ZENG HAO: SUMMER
Post in: Reviews | December 1 , 2010 | Tag in: LEAP 6 | Reviews Date: 2010.09.11 - 2010.10.31 | Reviews Venues: Beijing Center For The Arts
Zeng Hao’s solo exhibition, “Summer,” is touching to behold; in this collection of works, we see how an artist, after two decades of searching, has at last returned to the pure depths of his heart. A painting that depicts personal experience is not an uncommon phenomenon. But a painting that combines personal experience with the artistic language of purity is not such an easy feat. One could describe it graphically: what Zeng’s “Summer” represents is in fact white day and black night—the season’s two states of being. Or one could approach the works from a more worldly perspective: with their black-and-white backgrounds, these paintings provide people with the direct sensory experience of the black-white dichotomy. But one might also see how Zeng is not actually concerned with the diametric opposition between black and white; what he is concerned with is actually the very state that exists between the two: what could be summed up as rhythm, meter, form; although, still, none of these words is entirely accurate. If we insist upon clearly representing that delicately liminal state, we might think on the statues of Day and Night that Michelangelo created for the Medici family tomb. What these works have in common is the notion of what happens when the parts come together: they form an inseparable whole. They are works that make people feel as though the artist is meditating on matters that reach far beyond this mortal world.
Curator Wu Hung summarizes the experience embodied in the show as the issue of “painterliness”—a concept that constitutes another richly interesting dimension of the exhibit. In the nineties, Zeng Hao began to develop a close relationship with contemporary Chinese oil painting. Wu holds Zeng’s painting up against the entire history of Chinese contemporary oil painting, skillfully showing how Zeng has consistently kept his distance from reigning orthodoxies—first Cynical Realism, later conceptualism. By making these distinctions, Wu actually inserts Zeng into the art-historical framework, arguing for him as a special case, and one that backs up Wu’s own investigations of “pictoriality” in contemporary Chinese painting. In his own creations over the past two years, Zeng has discovered something that can drift freely from the social, the conceptual, and the schematic; that something is the personal experience of the artist. To use Zeng’s own words, it can “immediately make a person feel moved.”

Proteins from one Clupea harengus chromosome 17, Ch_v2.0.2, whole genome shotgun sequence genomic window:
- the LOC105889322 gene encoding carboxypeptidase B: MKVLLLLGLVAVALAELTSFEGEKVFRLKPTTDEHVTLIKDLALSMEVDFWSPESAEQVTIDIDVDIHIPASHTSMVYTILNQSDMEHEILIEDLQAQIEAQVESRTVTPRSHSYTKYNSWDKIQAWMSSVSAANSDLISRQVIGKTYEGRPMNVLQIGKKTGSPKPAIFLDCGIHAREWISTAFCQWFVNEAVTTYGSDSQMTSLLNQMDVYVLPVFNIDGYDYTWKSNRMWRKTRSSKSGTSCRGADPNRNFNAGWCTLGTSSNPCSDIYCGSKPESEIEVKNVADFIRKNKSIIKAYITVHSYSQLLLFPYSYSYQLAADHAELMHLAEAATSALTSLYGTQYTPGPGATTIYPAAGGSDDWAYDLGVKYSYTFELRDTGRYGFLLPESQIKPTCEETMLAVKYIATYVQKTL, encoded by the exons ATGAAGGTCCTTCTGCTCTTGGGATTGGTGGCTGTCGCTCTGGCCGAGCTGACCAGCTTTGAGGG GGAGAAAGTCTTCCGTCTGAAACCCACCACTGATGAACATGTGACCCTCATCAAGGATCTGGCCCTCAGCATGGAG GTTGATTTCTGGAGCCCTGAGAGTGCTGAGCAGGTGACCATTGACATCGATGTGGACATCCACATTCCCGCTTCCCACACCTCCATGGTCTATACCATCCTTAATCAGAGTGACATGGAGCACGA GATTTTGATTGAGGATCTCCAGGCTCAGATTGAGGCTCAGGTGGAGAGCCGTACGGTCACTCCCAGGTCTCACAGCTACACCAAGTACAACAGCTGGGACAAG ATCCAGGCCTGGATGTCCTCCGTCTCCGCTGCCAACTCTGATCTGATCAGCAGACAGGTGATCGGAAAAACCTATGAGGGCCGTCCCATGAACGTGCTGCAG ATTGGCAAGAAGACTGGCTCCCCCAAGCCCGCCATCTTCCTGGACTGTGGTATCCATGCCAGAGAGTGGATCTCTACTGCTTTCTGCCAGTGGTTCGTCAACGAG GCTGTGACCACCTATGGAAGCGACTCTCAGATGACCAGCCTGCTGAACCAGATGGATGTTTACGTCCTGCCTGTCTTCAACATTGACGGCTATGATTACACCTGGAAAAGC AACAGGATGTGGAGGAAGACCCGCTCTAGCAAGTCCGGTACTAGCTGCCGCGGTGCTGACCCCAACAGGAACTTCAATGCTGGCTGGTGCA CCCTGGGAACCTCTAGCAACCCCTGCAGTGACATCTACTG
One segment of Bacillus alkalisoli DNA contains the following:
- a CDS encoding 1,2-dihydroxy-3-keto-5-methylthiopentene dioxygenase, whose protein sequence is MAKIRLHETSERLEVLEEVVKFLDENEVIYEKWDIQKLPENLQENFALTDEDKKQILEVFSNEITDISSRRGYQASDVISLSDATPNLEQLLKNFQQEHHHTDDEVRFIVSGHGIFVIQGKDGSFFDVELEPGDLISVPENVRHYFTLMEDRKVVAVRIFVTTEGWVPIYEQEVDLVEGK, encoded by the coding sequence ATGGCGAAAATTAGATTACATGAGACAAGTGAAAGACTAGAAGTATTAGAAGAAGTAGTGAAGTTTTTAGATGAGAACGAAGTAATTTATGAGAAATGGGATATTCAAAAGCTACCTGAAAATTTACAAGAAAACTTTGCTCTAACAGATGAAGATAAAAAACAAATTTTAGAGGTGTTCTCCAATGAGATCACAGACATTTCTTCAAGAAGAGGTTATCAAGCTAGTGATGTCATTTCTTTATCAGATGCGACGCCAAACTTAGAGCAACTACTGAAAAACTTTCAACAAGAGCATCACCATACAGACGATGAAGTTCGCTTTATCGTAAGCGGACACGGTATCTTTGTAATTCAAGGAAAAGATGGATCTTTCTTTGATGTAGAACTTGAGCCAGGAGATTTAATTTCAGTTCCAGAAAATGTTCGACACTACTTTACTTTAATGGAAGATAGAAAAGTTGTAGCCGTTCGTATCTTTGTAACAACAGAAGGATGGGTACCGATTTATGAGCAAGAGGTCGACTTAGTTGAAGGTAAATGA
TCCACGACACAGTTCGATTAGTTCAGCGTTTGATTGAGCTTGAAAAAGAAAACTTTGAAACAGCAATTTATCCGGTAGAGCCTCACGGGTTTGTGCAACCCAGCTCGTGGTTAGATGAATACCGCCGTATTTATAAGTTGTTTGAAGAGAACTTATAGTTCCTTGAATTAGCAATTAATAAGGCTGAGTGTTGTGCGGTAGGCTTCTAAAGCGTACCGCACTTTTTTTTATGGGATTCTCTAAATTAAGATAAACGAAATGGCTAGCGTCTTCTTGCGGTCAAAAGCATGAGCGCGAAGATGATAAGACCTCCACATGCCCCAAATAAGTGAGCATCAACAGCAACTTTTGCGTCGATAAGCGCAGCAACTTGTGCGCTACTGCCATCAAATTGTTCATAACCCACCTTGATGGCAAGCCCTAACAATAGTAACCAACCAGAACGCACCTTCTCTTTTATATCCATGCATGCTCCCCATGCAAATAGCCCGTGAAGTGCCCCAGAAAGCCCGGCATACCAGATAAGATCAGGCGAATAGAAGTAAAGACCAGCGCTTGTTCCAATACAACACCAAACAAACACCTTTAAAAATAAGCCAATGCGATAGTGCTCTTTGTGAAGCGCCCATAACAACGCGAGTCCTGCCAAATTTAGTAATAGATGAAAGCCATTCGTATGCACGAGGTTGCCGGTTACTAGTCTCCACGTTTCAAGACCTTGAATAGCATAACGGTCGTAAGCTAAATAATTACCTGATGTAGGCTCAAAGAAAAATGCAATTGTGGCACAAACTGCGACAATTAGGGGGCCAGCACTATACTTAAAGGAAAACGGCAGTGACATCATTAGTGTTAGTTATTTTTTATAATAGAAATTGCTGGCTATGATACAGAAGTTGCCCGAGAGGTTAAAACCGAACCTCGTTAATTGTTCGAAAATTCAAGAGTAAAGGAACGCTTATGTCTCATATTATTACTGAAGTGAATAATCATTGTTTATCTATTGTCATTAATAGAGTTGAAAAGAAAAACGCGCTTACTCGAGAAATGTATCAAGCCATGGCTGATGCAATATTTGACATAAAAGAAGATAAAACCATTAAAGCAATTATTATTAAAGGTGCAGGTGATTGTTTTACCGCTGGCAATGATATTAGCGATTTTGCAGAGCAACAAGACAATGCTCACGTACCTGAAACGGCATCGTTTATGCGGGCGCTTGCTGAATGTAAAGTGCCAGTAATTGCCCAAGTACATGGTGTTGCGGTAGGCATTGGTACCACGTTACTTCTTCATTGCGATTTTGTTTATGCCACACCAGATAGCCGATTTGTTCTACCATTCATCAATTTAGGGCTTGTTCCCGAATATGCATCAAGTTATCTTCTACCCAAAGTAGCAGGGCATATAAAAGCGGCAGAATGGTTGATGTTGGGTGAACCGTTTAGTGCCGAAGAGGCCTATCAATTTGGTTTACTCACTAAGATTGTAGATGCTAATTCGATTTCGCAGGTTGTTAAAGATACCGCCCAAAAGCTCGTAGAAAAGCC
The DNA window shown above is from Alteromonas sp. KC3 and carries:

“Summer” articulates an entire painterly lexicon for Zeng Hao, one that has its mature beginnings in his “little people” paintings of the late 1990s. In the past few years, Zeng has pursued not a personalized vocabulary, but a wholly personalized experience. For example, as we look at the numerous rough-draft sketches whose traces still grace the finished surface of Morning of 15 June 2008 (2008) we can wonder whether the artist is preserving a personal language or attempting a methodological experiment. But when he begins an in-depth exploration of the motif of trees—as he did with The Trees in the White Background and A Leaning Tree in the Black Background (both 2010)—we see an artist who has fallen entirely silent. When an artist is capable of multiple, subtle variations in rhythm within the same theme, he has captured the tonality of Malevich, Mondrian, or Kadinsky.
Zeng Hao has produced this collection of works out of loyalty to his own heart and decades of experience with trees. Standing before these paintings, will an audience lacking background knowledge be moved? I was, at least. And either way, I personally believe that somewhere between the artist’s personal experiences and his artistic language, we have already established an effective means of evaluation. This is an area in which Wu Hung can provide a useful perspective as an art historian and art theorist. He ultimately attributes the idea of the “punctum” from Roland Barthes’ phenomenology to that “something” that moves us. Within this most complex and yet most simple, most profound and yet most plain theory, Zeng ought to be able to find a nice home for his personal experiences and for the language of his painting. Pu Hong